When the hotel was developed and designed, the thought process was to make it feel more like a home. The design is very diverse – there are many influences throughout the building from different parts of the world and people find that attractive. However, it’s not overly designed, so the senses are not hounded by one specific influence of design.

One may find comfort in the Asian aspect in the pool area or the more European aspect in the lobby area. We want to provide areas where people can relax and not have their senses dulled by over design.

Tribeca is also a wonderful area – quieter than the hectic pace most of Manhattan moves at, but adjacent and easily accessible to business, shopping and tourist areas.

As important are the staff, and many of us have been with The Greenwich since it opened – we provide its heart and we do our best to keep it beating in a loving and constant manner. Hospitality is at the core of our business, and as we get to know our guests and become familiar with their needs, we are able to provide a safe and comfortable place in which to stay.

Is there consistency within your room accommodations?

There is consistency in all of the rooms in their general style. For example, all have wooden floors and similar beds, but each room also has its own identity with different types of carpet on the floors and different colors of leathers and velvets as chair coverings. An interesting example is also in the bathrooms – we have 60 different shapes and colors of Moroccan tile, so there are many different schemes to be found throughout the hotel. We also have rooms with more traditional marble, as well as a beautiful array of colors in Mexican concrete tile.

The three Penthouses, as well, are all quite different and have distinctly individual styles and very much their own identity.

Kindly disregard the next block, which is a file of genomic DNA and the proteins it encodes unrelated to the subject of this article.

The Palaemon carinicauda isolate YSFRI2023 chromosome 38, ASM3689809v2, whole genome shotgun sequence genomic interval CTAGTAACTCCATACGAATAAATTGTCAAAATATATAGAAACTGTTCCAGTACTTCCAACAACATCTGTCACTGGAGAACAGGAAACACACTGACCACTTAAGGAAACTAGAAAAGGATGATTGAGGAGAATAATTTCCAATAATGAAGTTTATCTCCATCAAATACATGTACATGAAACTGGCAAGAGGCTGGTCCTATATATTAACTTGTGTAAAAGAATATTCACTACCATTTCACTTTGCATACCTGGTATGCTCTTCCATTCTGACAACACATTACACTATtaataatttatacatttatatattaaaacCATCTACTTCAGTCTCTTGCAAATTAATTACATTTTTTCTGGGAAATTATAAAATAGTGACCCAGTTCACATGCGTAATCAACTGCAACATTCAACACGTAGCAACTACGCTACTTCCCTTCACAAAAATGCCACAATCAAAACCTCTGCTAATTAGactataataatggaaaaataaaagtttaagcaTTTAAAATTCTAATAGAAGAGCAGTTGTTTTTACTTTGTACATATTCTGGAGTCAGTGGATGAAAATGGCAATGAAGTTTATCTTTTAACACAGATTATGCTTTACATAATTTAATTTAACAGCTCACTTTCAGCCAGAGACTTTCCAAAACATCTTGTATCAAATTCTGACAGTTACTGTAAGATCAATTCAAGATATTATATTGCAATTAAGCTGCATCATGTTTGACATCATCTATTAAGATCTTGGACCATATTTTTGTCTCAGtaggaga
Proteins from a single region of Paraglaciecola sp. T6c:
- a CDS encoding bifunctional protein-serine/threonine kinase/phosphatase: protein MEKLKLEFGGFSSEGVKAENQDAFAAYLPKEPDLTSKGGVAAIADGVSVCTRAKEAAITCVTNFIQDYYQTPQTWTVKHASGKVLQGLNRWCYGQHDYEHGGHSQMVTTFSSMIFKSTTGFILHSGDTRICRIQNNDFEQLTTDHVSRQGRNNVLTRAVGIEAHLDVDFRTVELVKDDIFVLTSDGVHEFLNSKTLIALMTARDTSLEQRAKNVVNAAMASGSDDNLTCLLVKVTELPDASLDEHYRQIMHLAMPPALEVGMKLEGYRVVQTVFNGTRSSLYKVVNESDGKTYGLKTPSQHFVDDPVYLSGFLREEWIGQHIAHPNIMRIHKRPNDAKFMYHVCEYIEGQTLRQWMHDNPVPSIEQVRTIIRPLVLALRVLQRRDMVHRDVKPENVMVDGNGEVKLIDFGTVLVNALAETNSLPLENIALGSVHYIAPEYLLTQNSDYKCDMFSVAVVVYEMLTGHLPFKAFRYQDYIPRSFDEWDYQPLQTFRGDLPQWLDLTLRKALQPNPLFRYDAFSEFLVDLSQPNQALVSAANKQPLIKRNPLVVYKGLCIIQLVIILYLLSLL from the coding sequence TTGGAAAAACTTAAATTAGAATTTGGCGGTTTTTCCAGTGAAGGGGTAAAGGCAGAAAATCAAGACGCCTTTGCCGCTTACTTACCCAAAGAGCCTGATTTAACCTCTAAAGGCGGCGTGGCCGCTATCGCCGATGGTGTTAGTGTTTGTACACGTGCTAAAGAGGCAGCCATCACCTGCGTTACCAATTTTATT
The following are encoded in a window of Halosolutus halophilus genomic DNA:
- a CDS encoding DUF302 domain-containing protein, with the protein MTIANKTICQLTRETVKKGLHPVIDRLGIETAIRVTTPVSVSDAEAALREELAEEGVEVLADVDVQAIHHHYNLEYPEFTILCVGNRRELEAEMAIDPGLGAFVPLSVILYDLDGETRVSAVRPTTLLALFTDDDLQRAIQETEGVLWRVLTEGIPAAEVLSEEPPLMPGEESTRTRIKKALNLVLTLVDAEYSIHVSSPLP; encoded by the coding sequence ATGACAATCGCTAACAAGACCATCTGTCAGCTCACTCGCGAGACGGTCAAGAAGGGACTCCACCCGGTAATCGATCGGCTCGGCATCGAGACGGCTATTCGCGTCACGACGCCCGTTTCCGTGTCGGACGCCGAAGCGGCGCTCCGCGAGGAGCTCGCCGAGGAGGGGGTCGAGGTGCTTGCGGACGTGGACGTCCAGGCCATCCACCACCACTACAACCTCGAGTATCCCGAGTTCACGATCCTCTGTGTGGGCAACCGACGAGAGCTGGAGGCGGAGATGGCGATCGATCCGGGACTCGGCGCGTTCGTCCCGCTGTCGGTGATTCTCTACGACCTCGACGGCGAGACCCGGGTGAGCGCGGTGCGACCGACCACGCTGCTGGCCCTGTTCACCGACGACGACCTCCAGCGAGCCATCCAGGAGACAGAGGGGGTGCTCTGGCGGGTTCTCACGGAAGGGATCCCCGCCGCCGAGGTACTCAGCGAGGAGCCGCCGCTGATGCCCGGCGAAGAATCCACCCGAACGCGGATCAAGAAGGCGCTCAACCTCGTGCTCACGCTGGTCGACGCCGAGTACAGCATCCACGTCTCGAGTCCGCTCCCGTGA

With hospitality being so focused on human interaction, is technology distracting from the personal attention?

When I worked at The Ritz in London in the 1970s, the first computers were introduced into the hotel operation, although in a simple way. Since then, and certainly more so in the last five or 10 years, the possibilities that technology offers have exploded. Much of what is being suggested is in its infancy and needs to be looked at very carefully, but there are many ways it can be used to compliment the way we work. An extreme example is robots to make deliveries to rooms – is The Greenwich ready for it? Absolutely not, but they are being used in certain places and I have no doubt over the next 10 years they will be more accepted and more refined, and they will find their place. The Internet, which none of us can live without and is the backbone of much of this technology, was a mystery not that long ago, but now it needs to be constantly expanded and strengthened to cope with demand.

We recently introduced tablets in the rooms that allow our guests to order room service online. Those same tablets allow people to look at the weather forecast as well as to read thousands of newspapers and publications throughout the world, or book a table at our restaurant or a spa appointment, all without speaking to anyone. I was against this for a long time fearing that it would take away the human interaction, but we introduced it and we have found it to be welcomed and widely used. However, we maintained the traditional method with the printed menu and the ability to order by telephone and voice, and so we use and embrace the technology but also maintain the traditional methods.